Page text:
experience, unfortunately, demonstrates.
International comparisons of universities on measures such as graduation
rates can, like the PISA results, be misread as winner-take-all
Nevertheless, we could use new assessments that compare higher-education
systems around the world and, where necessary, spur underperforming nations
into action. I believe global university rankings can be more helpful than
critics acknowledge <http://www.youtube.com/watch?v=OS2wbgf-Uus
>, but they
compare individual institutions rather than entire countries, and they do
nothing to measure what undergraduates actually learn on campus.
As it happens, the OECD is also playing an important role in improving this
state of affairs with its relatively new AHELO
short for Assessment of Higher Education Learning Outcomes. This academic
year and next, AHELO is carrying out a feasibility study of tests in
specific subjects—economics and engineering—and in “generic skills” such as
analytical reasoning in 15 OECD countries, including Mexico, the United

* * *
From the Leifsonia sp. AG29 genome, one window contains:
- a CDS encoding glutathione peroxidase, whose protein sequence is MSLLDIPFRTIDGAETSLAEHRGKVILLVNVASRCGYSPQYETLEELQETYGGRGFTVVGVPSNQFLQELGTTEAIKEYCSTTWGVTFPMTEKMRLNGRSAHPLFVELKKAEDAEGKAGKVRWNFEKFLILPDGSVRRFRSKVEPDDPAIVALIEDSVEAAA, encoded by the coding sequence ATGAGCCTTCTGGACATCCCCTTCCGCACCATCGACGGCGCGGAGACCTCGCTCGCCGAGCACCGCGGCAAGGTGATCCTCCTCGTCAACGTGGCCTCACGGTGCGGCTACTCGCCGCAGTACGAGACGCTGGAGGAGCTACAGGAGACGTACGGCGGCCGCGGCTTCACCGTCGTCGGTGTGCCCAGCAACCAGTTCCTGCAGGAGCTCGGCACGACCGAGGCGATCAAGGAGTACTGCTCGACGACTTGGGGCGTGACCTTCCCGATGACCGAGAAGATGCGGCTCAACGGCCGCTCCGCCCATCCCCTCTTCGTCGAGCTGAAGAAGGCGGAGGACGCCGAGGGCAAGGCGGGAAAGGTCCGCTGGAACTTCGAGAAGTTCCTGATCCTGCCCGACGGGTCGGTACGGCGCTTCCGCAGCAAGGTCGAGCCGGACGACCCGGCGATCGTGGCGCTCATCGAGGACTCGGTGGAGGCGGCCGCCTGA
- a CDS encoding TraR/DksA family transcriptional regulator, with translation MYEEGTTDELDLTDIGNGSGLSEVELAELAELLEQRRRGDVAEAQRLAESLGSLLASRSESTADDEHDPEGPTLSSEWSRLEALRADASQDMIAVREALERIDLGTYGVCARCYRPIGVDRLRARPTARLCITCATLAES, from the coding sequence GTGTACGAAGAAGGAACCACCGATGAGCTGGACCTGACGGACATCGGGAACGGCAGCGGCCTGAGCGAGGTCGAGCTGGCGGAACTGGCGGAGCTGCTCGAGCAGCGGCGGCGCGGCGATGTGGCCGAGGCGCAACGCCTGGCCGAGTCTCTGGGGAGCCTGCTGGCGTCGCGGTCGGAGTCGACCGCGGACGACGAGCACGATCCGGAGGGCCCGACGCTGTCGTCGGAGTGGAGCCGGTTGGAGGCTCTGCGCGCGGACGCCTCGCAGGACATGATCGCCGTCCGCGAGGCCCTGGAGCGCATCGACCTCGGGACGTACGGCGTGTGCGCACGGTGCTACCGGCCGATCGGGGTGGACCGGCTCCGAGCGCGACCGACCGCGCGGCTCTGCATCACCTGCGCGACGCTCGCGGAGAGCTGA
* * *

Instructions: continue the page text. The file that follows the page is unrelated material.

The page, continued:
States, Sweden, Egypt, South Korea, Japan, and Australia. The initiative as
currently envisioned will examine a modest number of universities in each
country, not national samples of students. No wonder. A 2006 background memo
describing the nascent project as “PISA for Higher Education” generated
considerable controversy. Ever since, the OECD has backpedaled furiously,
taking pains to note that AHELO isn’t intended to rank nations at all.
Still, it isn’t hard to see why a substantive comparison of teaching and
learning in universities around the world could be very useful. That
contentious 2006 memo (no longer available online, alas) made the case very